Numerous analyzes of the work environment over the last three decades have come to the same conclusion – people do not leave companies, but managers.
To counter this problem, leaders, managers, and all people in positions of power must first understand what makes people do their job well. To do this, they must face several truths about successful leadership that not everyone likes to hear.
They need to put their employees first (yes, even in front of customers)
The role of every leader is first and foremost to serve his subordinates, who in turn are responsible for the good user experience. Great leaders realize that their most important customers are their employees. If managers take good care of their subordinates and make efforts to train and empower them, they will be fully committed to their work. This will allow them to take care of the company’s second most important customer – the people who buy its products and services.
They must be given meaningful tasks
According to a study by the Atlassian State of Teams, 49% of workers suffer from low energy levels in the workplace because they do not find meaning and purpose in their work. While bosses often look at indicators such as revenue and sales as units of success, the real achievement is bringing meaning to work that allows employees to build a connection to what they do and understand the motives behind any business decision.
They need to reduce the feeling of loneliness at work
Wondering what this has to do with leadership in the COVID-19 era? Everything. 36% of respondents in a recent survey say they feel lonely “often” or “almost all the time” while at work. Leaders have a purely human responsibility to reduce feelings of loneliness in this often completely isolated world of telecommuting. A good starting point is to build community (so as not to use the more clichéd and perhaps exaggerated word “family”) and to promote a sense of belonging in all team members. When people see themselves as part of something bigger and have more frequent contact with their colleagues, they are happier and more engaged in their work.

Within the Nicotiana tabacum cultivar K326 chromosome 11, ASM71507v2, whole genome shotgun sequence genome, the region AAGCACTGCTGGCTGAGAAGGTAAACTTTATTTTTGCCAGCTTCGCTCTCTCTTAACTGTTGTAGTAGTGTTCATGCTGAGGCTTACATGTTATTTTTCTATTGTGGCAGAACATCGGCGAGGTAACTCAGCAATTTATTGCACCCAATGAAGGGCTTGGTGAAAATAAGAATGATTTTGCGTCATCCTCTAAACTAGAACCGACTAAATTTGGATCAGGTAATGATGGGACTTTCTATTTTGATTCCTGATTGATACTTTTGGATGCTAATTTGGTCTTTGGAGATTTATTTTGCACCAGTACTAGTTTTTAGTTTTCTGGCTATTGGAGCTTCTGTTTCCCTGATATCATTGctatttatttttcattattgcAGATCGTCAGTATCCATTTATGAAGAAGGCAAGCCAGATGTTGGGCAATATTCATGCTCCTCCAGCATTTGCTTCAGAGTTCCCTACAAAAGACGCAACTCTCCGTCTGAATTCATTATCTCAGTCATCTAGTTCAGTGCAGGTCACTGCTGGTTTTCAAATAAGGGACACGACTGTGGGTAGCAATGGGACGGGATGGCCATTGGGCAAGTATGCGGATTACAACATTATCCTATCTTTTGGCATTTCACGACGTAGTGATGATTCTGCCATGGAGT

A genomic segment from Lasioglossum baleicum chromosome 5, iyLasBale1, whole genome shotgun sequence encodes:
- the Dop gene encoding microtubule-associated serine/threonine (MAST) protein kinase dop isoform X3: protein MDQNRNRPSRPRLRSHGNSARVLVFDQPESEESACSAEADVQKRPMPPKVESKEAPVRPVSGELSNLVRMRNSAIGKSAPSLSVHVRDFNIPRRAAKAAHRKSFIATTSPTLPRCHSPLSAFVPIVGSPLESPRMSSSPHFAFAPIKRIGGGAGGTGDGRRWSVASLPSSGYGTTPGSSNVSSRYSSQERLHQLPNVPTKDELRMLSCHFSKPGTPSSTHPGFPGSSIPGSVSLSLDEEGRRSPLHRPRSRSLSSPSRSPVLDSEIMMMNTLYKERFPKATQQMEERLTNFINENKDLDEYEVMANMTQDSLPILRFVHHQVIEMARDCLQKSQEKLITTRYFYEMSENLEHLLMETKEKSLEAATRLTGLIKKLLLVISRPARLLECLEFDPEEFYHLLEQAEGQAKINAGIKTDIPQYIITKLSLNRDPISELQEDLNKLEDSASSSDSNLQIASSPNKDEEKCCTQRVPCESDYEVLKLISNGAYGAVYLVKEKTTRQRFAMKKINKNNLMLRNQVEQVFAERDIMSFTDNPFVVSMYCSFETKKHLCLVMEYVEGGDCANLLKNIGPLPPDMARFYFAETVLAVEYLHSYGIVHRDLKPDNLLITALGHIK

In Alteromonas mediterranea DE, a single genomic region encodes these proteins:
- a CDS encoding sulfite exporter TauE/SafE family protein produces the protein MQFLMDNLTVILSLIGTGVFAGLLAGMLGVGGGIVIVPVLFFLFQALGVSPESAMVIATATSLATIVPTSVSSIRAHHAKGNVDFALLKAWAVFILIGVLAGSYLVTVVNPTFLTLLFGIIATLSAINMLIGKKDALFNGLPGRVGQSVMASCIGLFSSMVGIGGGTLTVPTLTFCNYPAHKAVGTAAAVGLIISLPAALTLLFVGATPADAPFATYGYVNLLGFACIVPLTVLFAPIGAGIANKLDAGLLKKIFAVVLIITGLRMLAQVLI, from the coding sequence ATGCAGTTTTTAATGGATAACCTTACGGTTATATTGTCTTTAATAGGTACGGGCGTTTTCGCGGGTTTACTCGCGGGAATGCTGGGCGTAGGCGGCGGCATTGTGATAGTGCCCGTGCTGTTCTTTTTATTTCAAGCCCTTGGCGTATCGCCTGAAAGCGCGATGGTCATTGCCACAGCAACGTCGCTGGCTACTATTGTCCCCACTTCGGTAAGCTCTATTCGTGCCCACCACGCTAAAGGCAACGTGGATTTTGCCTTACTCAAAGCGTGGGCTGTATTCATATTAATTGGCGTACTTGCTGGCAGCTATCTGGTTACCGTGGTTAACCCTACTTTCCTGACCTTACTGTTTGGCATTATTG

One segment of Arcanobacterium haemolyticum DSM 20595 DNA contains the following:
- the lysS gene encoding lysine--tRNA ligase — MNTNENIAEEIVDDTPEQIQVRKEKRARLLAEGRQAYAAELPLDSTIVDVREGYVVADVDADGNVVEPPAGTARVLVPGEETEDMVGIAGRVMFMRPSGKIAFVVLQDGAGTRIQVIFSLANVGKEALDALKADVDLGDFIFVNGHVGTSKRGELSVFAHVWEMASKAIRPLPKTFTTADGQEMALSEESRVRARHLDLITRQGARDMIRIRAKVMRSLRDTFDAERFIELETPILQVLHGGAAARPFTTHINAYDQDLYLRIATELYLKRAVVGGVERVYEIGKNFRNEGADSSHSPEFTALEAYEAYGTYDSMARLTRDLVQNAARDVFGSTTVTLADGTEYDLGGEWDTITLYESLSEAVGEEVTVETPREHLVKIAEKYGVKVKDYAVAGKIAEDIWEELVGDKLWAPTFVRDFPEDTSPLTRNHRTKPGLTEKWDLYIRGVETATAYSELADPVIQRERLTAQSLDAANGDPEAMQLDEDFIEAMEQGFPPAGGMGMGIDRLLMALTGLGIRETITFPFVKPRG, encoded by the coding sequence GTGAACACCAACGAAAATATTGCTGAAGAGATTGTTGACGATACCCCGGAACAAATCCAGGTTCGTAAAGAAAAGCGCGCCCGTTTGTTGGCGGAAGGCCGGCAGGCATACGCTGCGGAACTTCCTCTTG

They must bring humanity to the work
The pandemic has forced leaders to demonstrate vulnerability and show a new level of humanity and authenticity in the workplace. Brad Hillier, CEO of Re-Bath, welcomed the change in management style. “By sharing with your subordinates the big questions to the company, discussing what you are struggling with, asking for help, and speaking sincerely, your team will respond with the same authenticity and openness. Then you will be able to work together and effectively to find creative solutions to all problems, “he explains.
What workers are looking for is a leader who does not leave his humanity on the doorstep. While always key to successful leadership, the pandemic has highlighted vulnerability and empathy as principles on which every manager’s management style should be built.
“The emotions caused by the pandemic have affected everyone. Leaders were forced to understand and manage the way they affected themselves and their teams. This has led to action with more empathy and consequently better results, “Hiller said.